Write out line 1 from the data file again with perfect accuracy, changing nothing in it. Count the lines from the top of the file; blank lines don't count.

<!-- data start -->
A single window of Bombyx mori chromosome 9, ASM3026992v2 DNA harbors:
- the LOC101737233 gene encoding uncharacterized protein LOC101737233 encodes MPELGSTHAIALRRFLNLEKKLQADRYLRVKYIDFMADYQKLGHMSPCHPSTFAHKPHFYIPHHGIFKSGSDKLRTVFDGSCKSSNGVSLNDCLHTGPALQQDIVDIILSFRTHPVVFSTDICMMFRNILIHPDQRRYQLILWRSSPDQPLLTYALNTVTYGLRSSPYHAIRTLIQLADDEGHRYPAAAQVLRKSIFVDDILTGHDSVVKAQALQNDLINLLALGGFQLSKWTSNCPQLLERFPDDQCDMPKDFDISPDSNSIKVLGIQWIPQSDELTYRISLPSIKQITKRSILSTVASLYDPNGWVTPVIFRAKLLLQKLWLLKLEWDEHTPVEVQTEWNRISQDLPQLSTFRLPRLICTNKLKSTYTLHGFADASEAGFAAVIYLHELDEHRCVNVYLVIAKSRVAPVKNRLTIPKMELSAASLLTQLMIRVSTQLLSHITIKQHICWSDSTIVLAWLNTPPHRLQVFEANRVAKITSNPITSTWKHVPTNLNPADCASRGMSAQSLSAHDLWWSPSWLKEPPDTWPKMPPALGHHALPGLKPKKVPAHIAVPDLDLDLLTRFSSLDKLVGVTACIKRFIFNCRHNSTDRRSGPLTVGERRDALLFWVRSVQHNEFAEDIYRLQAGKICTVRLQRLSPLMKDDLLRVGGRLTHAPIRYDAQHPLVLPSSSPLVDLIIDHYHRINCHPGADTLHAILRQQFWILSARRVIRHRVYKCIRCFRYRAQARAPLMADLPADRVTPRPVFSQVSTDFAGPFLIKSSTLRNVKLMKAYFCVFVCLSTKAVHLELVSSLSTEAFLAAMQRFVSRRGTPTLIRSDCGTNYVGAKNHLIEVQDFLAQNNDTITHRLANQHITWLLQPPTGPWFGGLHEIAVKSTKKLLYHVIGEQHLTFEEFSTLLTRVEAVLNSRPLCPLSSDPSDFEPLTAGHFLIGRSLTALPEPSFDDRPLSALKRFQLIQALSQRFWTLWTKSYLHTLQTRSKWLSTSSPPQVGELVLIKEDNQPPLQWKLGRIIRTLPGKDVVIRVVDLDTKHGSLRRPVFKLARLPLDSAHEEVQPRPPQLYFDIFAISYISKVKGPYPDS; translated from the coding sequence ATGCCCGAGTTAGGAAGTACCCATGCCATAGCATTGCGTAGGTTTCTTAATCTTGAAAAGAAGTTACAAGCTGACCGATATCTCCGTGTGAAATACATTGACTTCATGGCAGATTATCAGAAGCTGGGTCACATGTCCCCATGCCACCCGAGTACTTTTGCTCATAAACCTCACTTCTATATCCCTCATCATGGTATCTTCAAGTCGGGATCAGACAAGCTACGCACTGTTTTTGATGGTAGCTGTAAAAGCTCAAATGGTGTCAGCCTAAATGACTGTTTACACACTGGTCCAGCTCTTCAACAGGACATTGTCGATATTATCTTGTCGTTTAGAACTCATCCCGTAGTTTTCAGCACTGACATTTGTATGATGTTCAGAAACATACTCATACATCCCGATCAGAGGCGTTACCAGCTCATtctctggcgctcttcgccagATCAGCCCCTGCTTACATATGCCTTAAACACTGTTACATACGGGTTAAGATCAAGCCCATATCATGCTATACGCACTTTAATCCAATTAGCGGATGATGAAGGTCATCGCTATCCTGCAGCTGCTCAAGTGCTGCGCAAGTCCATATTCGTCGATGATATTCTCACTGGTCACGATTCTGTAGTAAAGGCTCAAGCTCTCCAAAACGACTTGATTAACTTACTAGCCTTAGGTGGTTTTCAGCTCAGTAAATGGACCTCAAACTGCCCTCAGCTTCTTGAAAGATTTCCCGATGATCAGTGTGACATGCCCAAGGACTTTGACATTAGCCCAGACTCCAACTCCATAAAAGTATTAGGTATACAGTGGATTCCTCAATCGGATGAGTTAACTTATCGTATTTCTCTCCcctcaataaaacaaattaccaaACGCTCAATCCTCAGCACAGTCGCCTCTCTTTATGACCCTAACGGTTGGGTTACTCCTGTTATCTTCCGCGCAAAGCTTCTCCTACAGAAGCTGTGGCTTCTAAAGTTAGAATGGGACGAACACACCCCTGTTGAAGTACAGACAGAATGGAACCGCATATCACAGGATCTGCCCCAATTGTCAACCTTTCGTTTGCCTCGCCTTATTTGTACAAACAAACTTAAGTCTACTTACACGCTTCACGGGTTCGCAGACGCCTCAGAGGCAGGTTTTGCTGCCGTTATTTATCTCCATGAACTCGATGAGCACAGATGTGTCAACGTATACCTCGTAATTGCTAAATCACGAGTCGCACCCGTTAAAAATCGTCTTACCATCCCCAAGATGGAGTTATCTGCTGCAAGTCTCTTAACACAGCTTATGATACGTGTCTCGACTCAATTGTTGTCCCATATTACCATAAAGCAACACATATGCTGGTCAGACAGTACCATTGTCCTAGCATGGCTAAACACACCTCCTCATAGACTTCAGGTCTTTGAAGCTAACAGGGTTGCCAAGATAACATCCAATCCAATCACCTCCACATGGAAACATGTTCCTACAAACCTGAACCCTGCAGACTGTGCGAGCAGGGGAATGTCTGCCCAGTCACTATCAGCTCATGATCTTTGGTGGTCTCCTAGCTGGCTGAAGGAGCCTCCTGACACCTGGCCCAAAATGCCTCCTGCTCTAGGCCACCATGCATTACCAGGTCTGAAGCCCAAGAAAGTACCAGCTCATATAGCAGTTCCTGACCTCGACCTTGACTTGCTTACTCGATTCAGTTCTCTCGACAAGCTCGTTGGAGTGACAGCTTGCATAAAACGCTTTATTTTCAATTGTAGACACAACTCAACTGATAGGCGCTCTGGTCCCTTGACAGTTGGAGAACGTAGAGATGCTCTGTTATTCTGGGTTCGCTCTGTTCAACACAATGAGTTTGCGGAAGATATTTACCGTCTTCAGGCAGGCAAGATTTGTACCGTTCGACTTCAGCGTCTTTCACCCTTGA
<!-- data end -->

A single window of Bombyx mori chromosome 9, ASM3026992v2 DNA harbors: